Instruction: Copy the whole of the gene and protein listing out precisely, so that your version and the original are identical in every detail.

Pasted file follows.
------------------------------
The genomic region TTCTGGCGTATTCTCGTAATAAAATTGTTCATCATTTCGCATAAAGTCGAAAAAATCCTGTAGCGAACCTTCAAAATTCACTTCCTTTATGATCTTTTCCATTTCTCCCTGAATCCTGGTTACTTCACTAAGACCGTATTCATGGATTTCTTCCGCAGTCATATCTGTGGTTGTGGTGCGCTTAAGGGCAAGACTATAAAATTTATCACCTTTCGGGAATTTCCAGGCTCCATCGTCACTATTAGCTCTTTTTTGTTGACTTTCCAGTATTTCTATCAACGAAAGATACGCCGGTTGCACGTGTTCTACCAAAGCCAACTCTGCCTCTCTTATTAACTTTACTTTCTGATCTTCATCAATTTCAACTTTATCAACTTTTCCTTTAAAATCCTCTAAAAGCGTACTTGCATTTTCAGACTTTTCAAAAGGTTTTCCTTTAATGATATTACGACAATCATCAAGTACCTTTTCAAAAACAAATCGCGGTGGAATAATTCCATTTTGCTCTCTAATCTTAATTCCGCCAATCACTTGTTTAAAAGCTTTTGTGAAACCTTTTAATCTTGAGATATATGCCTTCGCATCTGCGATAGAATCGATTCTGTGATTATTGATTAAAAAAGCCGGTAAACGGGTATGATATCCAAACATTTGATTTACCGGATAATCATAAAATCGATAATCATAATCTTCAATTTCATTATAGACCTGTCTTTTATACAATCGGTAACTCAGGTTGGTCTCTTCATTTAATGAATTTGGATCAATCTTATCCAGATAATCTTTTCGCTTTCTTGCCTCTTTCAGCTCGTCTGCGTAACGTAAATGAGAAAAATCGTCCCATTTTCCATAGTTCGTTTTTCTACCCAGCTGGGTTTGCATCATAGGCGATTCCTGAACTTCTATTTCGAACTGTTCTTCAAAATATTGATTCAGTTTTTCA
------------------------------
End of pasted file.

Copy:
The genomic region TTCTGGCGTATTCTCGTAATAAAATTGTTCATCATTTCGCATAAAGTCGAAAAAATCCTGTAGCGAACCTTCAAAATTCACTTCCTTTATGATCTTTTCCATTTCTCCCTGAATCCTGGTTACTTCACTAAGACCGTATTCATGGATTTCTTCCGCAGTCATATCTGTGGTTGTGGTGCGCTTAAGGGCAAGACTATAAAATTTATCACCTTTCGGGAATTTCCAGGCTCCATCGTCACTATTAGCTCTTTTTTGTTGACTTTCCAGTATTTCTATCAACGAAAGATACGCCGGTTGCACGTGTTCTACCAAAGCCAACTCTGCCTCTCTTATTAACTTTACTTTCTGATCTTCATCAATTTCAACTTTATCAACTTTTCCTTTAAAATCCTCTAAAAGCGTACTTGCATTTTCAGACTTTTCAAAAGGTTTTCCTTTAATGATATTACGACAATCATCAAGTACCTTTTCAAAAACAAATCGCGGTGGAATAATTCCATTTTGCTCTCTAATCTTAATTCCGCCAATCACTTGTTTAAAAGCTTTTGTGAAACCTTTTAATCTTGAGATATATGCCTTCGCATCTGCGATAGAATCGATTCTGTGATTATTGATTAAAAAAGCCGGTAAACGGGTATGATATCCAAACATTTGATTTACCGGATAATCATAAAATCGATAATCATAATCTTCAATTTCATTATAGACCTGTCTTTTATACAATCGGTAACTCAGGTTGGTCTCTTCATTTAATGAATTTGGATCAATCTTATCCAGATAATCTTTTCGCTTTCTTGCCTCTTTCAGCTCGTCTGCGTAACGTAAATGAGAAAAATCGTCCCATTTTCCATAGTTCGTTTTTCTACCCAGCTGGGTTTGCATCATAGGCGATTCCTGAACTTCTATTTCGAACTGTTCTTCAAAATATTGATTCAGTTTTTCA